Scientists have discovered how aluminum, a toxic result of soil acidification, acts to reduce plant growth.
The increasing human population and continuing degradation of farm soils has made food security a critical issue, says researcher Peter Kopittke of the University of Queensland School of Agriculture and Food Sciences.
One-third of the world’s food-producing land has been lost in the past 40 years as a result of soil degradation.
“Acid soils cost over $A1.5 billion per year in forgone production in Australia alone,” says Kopittke. (That’s $1.15 billion in US dollars.)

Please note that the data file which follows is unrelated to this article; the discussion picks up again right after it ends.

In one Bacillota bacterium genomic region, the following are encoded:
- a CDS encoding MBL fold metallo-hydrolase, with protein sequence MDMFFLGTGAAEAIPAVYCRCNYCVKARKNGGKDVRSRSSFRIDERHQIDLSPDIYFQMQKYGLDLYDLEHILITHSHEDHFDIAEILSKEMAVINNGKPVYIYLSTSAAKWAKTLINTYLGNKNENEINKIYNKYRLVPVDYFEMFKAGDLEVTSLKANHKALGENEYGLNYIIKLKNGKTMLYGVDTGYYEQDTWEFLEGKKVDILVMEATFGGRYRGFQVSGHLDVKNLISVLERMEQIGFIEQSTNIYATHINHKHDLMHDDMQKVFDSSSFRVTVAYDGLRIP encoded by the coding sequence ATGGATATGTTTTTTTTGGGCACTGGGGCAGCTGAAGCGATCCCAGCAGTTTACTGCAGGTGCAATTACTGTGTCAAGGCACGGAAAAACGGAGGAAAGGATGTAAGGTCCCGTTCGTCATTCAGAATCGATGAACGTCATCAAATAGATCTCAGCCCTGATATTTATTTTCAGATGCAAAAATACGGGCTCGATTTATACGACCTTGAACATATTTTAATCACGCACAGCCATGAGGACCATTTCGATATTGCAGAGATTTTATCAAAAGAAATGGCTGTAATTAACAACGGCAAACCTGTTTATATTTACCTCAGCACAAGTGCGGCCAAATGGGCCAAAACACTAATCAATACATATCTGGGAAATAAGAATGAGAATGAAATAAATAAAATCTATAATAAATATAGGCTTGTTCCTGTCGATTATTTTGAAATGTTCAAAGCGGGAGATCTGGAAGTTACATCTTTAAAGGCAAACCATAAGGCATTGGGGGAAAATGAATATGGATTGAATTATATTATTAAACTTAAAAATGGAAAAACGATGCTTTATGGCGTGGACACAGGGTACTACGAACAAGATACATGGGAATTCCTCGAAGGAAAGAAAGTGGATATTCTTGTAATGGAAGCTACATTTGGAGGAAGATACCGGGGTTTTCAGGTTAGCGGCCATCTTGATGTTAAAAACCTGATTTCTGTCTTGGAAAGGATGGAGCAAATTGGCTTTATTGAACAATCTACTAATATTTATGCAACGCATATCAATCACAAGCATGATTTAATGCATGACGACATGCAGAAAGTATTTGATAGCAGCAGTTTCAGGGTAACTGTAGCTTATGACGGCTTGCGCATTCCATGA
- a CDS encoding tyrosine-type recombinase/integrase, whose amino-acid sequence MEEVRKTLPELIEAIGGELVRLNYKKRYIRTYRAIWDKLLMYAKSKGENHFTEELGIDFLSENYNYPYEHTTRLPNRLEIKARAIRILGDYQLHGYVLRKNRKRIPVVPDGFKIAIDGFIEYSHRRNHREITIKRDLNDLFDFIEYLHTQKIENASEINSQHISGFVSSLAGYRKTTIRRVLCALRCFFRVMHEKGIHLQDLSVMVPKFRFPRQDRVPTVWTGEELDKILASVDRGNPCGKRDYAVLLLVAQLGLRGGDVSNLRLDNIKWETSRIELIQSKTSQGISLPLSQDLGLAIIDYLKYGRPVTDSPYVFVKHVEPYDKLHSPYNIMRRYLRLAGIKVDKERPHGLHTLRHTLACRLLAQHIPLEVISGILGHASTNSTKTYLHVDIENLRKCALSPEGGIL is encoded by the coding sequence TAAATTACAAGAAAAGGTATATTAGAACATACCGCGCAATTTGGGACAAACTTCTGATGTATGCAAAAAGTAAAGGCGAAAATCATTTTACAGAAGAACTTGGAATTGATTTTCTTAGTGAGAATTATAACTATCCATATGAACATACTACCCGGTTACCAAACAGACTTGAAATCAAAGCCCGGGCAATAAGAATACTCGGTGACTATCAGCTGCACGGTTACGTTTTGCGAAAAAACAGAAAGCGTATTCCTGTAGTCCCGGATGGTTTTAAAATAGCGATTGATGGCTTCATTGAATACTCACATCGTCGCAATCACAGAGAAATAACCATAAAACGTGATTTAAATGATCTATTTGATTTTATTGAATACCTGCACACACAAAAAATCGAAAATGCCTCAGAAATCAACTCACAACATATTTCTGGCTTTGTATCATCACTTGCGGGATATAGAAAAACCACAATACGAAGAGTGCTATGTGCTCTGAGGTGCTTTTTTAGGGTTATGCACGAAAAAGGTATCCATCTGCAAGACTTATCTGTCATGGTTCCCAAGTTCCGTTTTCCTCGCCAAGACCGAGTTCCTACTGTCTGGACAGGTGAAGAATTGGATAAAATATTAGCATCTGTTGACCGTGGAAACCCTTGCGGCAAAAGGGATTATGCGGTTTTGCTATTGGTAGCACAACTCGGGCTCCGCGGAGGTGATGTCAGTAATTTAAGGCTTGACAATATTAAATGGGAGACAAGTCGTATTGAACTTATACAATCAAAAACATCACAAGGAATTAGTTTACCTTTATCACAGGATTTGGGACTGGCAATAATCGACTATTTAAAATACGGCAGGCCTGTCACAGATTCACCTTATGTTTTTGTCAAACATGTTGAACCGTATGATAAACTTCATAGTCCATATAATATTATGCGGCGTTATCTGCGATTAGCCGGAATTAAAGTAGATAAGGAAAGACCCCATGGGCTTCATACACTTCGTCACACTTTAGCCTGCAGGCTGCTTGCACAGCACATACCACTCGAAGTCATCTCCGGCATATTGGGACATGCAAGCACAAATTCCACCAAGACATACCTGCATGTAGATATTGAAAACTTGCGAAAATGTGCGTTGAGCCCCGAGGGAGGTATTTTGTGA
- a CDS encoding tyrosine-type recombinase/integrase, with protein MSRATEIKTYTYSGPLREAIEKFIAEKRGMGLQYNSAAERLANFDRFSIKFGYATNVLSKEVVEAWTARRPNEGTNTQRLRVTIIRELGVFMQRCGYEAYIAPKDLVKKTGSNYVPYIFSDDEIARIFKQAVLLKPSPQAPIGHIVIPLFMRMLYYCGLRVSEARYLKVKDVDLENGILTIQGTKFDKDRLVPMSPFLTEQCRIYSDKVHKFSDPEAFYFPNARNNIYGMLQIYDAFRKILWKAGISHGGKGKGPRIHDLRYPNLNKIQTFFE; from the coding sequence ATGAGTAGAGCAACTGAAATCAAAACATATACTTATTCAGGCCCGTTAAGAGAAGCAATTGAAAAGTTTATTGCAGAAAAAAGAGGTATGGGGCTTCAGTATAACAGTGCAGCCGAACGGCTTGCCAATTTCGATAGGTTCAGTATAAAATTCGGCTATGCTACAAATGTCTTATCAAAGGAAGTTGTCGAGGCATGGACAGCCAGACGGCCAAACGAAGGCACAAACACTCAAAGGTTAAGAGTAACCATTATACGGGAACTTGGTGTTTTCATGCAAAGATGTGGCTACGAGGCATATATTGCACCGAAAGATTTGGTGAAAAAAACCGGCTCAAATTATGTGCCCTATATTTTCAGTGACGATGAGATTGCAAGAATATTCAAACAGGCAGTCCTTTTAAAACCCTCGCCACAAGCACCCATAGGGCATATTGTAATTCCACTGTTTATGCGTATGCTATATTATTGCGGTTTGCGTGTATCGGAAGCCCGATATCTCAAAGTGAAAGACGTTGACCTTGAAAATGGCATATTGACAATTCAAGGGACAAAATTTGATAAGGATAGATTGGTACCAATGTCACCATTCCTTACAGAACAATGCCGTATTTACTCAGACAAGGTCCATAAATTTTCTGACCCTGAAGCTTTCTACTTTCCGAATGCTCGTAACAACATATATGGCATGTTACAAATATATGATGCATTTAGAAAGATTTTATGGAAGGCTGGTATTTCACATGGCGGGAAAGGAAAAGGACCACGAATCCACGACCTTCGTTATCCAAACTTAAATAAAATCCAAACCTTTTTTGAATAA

“Soil degradation occurs naturally, but is exacerbated by agricultural activities and is expensive to reverse, so another option is to cultivate crops with better tolerance for the soil conditions.
“Our research has identified how aluminum reduces plant growth, so that we can work towards overcoming this and increasing crop productivity.”
The researchers discovered that aluminum in soils could reduce the growth of roots within five to 30 minutes of exposure.